Dark sky, dark land, dark world, with the sheer terrible mountains climbing gauntly for the upper gloom, crags and glaciers like fangs against the dizzy cliffs, with the great shadows marching across the bloody snow toward us, with a crazed wind muttering and whining and chewing at our flesh. It was cold. The cold was like a knife. Pain stung with every breath and eyes watered with tears that froze on suddenly numb cheeks. A great shudder ripped through us and we ran toward the entrance to the city. The snow crunched dry and old under our boots, the cold ate up through the soles, and the wind whistled its scorn.

Even when an elevator had taken us a mile down into the warmth and light of the base, we could not forget. It was a city for a million men and other beings and more than a few women and children, a city of long streets and small neat apartments, hydroponic farms and food synthesizers, schools, shops and amusement places, factories, military barracks and arsenals, even an occasional little flower garden. Its people could live here almost indefinitely, working and waiting for their day of rising.

There was little formality in the civilian areas. Everyone who had come this far was trusted. A man came up to us new arrivals from Earth, asked about conditions there, and then said he would show us to our quarters. Later we would be told to whom we should report for duty.

"Let's go, then, Con," said Barbara, and slipped a cool little hand into mine. I could not refrain from casting a smug backward glance at the somewhat chapfallen Kane.


We slipped quickly into the routine of the place. It was a taut-nerved, hard-working daily round. I could feel the savage expectancy building up like a physical force, but intelligent life is adaptable and we got used to it. There was work to do.

Hawkins was second in command of the psychological service, testing and screening and treating personnel, working on training and indoctrination, and with a voice in the general staff where problems of unit coordination and psychological warfare were concerned. Barbara worked under him, secretary and records keeper and general trouble-shooter. Those were high posts, but both were allowed to retain the nominally civilian status which they preferred.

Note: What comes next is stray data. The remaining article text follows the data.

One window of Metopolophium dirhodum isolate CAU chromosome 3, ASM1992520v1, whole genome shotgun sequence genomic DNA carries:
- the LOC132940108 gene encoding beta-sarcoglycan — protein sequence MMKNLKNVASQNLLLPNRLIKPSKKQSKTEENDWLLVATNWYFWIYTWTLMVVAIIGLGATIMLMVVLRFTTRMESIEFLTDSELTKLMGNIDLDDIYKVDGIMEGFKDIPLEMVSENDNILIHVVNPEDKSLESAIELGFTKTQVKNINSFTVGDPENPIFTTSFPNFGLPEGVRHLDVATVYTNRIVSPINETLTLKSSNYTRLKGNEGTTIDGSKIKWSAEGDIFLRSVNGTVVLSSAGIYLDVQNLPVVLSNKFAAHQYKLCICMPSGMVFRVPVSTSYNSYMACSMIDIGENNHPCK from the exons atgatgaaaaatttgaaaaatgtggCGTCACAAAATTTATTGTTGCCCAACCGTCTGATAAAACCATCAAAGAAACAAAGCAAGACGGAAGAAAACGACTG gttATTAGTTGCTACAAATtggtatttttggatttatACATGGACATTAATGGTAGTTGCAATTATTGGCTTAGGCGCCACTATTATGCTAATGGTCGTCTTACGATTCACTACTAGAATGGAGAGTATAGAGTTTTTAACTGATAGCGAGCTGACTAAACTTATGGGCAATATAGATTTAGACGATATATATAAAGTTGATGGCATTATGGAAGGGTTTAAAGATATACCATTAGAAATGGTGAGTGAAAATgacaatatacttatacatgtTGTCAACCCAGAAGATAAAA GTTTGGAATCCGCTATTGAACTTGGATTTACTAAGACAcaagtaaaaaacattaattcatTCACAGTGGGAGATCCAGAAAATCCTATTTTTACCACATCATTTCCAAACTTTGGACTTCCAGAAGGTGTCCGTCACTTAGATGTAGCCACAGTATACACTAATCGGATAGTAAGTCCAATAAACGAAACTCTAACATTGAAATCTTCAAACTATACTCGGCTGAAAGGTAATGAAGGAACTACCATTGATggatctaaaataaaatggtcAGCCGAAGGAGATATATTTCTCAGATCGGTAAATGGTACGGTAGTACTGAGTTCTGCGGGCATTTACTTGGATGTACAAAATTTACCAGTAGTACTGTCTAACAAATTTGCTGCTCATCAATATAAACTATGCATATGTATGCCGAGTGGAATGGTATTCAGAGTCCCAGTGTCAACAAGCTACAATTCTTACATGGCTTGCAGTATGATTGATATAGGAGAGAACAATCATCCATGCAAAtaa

Their influence and my own test scores got me appointed assistant supervisor of the shipyards. That suited me very well—I was reasonably free from direct orders and discipline, with authority to come and go pretty much as I pleased. They kept me busy; sometimes I worked the clock around, and I did my best to further production of the weapons which might destroy my planet. For whatever I did would make little difference at this late date.

A good deal of my time also went to drill with the armed forces of which, like every able-bodied younger man, I was a reserve member. They put me in an engineer unit and I soon had command of it. I did my best here too, whipping my grim young charges into a sapper group comparable to the Empire's, for I had to be above all suspicion, even of incompetence.

We worked at our learning. We went topside and shivered and manned our guns, set our mines and threw up our bridges, in the racking cold of Boreas. Over ancient snow and ice we trotted, lost in the jumbled wilderness of cruel peaks and railing wind, peeling the skin from our fingers when we touched metal, camped under scornful stars and a lash of drifting ice-dust—but we learned!

My own, more private education went on apace. I found where we were. It was a forgotten red dwarf star out near the shadowy border of the Empire, listed in the catalogues as having one Class III planet of no interest or value. That was a good choice; no spaceship would ever happen into this system by accident or exploration. The anarchs had built their hopes on the one lonely planet, and had named it Boreas after the god of the north wind in one of their mythologies. My company called it less complimentary things.